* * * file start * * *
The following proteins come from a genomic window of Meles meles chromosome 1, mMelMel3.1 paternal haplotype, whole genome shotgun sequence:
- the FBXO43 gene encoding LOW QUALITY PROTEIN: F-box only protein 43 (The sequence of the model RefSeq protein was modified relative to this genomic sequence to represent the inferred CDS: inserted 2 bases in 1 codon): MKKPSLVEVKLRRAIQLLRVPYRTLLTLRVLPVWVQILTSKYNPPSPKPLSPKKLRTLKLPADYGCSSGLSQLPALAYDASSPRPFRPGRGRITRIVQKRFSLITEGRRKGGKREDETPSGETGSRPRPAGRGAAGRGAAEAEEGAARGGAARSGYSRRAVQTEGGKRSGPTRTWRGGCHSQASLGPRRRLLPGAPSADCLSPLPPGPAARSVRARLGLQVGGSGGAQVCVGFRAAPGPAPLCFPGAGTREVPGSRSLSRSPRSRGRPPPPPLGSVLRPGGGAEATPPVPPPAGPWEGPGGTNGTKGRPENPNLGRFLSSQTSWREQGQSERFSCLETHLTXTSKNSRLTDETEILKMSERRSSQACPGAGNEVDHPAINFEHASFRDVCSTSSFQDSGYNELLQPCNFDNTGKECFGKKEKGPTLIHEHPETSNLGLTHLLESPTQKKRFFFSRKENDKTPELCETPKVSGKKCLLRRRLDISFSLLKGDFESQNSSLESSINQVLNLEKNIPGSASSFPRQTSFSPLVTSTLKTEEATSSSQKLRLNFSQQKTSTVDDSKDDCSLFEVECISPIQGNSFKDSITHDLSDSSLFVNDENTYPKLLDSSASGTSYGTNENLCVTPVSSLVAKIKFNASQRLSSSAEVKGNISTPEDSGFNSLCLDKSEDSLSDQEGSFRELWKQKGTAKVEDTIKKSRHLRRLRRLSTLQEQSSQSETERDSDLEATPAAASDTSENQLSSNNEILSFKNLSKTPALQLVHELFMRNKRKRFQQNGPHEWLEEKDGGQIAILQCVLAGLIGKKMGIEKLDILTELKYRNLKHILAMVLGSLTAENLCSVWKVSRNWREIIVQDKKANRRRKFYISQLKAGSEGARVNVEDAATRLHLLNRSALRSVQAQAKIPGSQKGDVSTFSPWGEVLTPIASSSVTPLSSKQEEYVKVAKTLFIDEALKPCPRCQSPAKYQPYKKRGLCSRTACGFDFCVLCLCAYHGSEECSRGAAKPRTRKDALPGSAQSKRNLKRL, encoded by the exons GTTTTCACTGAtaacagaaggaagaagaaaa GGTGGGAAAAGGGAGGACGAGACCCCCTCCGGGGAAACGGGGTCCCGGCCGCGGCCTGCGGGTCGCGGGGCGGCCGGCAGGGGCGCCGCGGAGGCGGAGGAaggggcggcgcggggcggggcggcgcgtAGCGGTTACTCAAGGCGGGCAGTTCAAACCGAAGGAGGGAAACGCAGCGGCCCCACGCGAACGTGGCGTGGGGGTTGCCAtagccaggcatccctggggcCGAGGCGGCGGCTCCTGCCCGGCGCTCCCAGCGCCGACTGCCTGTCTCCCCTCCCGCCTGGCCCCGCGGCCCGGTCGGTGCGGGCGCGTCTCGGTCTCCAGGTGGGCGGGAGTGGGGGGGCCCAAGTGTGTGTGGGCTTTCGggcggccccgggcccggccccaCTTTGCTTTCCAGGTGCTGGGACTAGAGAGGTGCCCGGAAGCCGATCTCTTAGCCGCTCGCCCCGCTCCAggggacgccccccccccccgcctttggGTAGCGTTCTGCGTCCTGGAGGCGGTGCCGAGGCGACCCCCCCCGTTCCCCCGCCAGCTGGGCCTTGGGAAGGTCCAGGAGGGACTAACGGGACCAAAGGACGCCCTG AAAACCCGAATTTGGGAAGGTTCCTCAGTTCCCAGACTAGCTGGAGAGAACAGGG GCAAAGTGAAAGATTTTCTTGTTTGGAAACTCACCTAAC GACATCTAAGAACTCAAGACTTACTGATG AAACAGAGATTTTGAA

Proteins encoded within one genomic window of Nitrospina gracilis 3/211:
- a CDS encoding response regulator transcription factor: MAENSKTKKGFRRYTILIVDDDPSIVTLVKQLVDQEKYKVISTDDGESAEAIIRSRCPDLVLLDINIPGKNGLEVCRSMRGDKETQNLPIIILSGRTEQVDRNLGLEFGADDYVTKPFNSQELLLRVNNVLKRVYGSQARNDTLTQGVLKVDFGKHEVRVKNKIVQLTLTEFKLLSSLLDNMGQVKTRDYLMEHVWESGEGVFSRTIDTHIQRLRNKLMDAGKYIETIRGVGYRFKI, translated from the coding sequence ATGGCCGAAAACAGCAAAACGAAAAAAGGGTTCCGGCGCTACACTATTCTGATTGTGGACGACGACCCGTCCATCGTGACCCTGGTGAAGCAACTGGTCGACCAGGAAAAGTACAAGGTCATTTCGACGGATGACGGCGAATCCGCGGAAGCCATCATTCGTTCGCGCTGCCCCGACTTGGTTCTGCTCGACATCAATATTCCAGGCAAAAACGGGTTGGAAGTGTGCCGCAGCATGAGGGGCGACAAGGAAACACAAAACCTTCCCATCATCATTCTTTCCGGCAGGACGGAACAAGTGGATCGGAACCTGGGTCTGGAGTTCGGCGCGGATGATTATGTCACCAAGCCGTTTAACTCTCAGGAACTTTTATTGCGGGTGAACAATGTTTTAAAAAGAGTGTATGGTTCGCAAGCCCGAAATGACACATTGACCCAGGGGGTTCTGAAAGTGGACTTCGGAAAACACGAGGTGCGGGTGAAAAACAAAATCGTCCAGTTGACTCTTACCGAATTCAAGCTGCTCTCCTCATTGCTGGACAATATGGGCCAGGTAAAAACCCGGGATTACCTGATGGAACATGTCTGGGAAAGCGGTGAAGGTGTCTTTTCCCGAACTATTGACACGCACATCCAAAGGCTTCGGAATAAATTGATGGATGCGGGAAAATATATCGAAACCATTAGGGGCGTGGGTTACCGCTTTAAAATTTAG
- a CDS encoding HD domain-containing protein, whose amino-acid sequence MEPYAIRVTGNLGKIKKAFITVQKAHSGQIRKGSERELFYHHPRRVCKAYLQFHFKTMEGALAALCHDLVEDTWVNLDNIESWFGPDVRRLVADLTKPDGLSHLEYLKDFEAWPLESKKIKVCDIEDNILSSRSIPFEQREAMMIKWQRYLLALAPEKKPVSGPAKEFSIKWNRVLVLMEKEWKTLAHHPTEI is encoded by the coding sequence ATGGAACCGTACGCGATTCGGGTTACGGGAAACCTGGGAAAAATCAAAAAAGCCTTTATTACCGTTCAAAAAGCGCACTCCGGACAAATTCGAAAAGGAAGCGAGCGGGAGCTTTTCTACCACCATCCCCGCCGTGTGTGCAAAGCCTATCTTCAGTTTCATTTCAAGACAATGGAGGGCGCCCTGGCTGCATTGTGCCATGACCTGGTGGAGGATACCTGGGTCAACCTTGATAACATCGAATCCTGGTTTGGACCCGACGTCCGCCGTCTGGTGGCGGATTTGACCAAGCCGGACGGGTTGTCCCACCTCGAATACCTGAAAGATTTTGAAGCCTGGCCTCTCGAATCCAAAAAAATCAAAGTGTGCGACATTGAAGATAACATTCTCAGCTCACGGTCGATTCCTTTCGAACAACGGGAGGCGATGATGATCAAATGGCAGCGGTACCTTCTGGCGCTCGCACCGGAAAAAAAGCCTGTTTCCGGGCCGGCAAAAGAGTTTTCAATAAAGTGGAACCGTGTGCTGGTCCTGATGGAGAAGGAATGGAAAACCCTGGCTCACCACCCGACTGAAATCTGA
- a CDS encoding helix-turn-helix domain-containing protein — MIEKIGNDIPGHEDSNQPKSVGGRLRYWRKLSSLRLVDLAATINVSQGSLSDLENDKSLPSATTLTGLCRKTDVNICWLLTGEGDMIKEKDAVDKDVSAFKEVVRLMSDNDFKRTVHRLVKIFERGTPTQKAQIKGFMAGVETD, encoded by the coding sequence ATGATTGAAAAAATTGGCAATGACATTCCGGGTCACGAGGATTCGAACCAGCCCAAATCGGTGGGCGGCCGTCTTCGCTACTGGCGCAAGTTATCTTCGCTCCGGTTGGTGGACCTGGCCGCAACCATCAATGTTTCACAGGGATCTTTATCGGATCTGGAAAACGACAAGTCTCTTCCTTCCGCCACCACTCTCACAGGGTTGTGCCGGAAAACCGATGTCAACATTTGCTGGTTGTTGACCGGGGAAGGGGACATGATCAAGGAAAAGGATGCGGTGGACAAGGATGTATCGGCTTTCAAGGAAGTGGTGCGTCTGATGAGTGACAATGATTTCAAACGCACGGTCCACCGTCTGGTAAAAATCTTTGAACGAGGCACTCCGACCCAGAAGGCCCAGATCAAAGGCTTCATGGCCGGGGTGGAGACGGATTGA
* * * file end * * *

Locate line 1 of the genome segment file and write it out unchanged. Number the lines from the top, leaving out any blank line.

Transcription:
The following proteins come from a genomic window of Meles meles chromosome 1, mMelMel3.1 paternal haplotype, whole genome shotgun sequence: